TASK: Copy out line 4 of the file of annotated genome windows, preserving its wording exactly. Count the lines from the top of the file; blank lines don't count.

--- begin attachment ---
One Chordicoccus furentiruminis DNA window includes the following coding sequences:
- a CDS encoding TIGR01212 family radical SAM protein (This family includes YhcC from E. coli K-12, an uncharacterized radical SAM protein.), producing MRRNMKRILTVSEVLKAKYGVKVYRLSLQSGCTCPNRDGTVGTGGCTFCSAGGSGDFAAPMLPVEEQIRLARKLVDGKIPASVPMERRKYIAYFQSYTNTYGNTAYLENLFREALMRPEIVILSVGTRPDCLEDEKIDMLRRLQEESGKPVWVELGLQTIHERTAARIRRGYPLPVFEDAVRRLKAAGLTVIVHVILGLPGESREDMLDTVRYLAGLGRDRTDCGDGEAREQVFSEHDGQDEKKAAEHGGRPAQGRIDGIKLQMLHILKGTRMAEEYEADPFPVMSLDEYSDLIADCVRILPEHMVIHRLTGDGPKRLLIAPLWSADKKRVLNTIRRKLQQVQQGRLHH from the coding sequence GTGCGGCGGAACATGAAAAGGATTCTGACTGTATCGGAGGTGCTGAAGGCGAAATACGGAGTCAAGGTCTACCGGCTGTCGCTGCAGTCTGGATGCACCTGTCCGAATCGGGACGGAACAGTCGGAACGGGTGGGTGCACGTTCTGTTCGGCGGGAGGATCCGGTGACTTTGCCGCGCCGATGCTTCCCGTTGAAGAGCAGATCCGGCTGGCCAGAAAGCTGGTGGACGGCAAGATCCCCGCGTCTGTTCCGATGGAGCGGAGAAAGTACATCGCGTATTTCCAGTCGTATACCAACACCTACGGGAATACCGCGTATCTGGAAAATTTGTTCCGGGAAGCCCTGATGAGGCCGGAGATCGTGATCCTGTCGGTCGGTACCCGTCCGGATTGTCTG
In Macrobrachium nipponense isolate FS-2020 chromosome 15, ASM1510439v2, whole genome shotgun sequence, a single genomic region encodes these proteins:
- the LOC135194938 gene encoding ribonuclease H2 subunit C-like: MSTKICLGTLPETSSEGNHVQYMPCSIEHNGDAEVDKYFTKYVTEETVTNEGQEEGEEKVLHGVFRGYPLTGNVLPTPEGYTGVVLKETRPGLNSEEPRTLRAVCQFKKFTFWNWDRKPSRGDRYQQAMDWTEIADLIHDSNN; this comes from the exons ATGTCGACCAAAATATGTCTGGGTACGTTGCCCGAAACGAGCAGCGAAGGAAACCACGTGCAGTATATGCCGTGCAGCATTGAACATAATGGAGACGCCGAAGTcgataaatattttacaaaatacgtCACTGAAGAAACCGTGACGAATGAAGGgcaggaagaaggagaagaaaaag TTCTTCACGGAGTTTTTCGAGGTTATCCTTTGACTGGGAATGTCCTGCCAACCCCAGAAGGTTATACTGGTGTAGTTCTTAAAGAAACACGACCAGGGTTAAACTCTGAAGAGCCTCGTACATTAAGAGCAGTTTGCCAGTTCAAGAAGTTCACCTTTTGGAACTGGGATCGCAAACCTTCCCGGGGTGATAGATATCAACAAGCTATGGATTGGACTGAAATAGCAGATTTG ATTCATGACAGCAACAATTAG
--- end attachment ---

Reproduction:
- the LOC135194938 gene encoding ribonuclease H2 subunit C-like: MSTKICLGTLPETSSEGNHVQYMPCSIEHNGDAEVDKYFTKYVTEETVTNEGQEEGEEKVLHGVFRGYPLTGNVLPTPEGYTGVVLKETRPGLNSEEPRTLRAVCQFKKFTFWNWDRKPSRGDRYQQAMDWTEIADLIHDSNN; this comes from the exons ATGTCGACCAAAATATGTCTGGGTACGTTGCCCGAAACGAGCAGCGAAGGAAACCACGTGCAGTATATGCCGTGCAGCATTGAACATAATGGAGACGCCGAAGTcgataaatattttacaaaatacgtCACTGAAGAAACCGTGACGAATGAAGGgcaggaagaaggagaagaaaaag TTCTTCACGGAGTTTTTCGAGGTTATCCTTTGACTGGGAATGTCCTGCCAACCCCAGAAGGTTATACTGGTGTAGTTCTTAAAGAAACACGACCAGGGTTAAACTCTGAAGAGCCTCGTACATTAAGAGCAGTTTGCCAGTTCAAGAAGTTCACCTTTTGGAACTGGGATCGCAAACCTTCCCGGGGTGATAGATATCAACAAGCTATGGATTGGACTGAAATAGCAGATTTG ATTCATGACAGCAACAATTAG